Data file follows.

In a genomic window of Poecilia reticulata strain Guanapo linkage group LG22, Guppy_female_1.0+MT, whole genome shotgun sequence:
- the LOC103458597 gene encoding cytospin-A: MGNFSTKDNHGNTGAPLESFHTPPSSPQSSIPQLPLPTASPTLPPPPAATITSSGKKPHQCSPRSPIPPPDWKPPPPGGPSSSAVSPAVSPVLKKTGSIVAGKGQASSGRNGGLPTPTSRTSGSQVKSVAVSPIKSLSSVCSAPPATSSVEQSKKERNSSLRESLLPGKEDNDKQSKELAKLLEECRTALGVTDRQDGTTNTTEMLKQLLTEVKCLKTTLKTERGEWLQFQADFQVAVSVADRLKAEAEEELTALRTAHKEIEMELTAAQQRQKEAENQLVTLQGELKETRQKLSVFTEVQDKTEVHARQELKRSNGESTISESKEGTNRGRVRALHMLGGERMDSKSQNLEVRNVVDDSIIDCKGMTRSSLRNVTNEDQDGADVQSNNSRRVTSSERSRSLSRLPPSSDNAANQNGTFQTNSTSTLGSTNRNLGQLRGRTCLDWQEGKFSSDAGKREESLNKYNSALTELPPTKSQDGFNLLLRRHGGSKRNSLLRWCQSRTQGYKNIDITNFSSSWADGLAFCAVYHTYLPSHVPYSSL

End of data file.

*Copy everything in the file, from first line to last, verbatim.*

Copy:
In a genomic window of Poecilia reticulata strain Guanapo linkage group LG22, Guppy_female_1.0+MT, whole genome shotgun sequence:
- the LOC103458597 gene encoding cytospin-A: MGNFSTKDNHGNTGAPLESFHTPPSSPQSSIPQLPLPTASPTLPPPPAATITSSGKKPHQCSPRSPIPPPDWKPPPPGGPSSSAVSPAVSPVLKKTGSIVAGKGQASSGRNGGLPTPTSRTSGSQVKSVAVSPIKSLSSVCSAPPATSSVEQSKKERNSSLRESLLPGKEDNDKQSKELAKLLEECRTALGVTDRQDGTTNTTEMLKQLLTEVKCLKTTLKTERGEWLQFQADFQVAVSVADRLKAEAEEELTALRTAHKEIEMELTAAQQRQKEAENQLVTLQGELKETRQKLSVFTEVQDKTEVHARQELKRSNGESTISESKEGTNRGRVRALHMLGGERMDSKSQNLEVRNVVDDSIIDCKGMTRSSLRNVTNEDQDGADVQSNNSRRVTSSERSRSLSRLPPSSDNAANQNGTFQTNSTSTLGSTNRNLGQLRGRTCLDWQEGKFSSDAGKREESLNKYNSALTELPPTKSQDGFNLLLRRHGGSKRNSLLRWCQSRTQGYKNIDITNFSSSWADGLAFCAVYHTYLPSHVPYSSL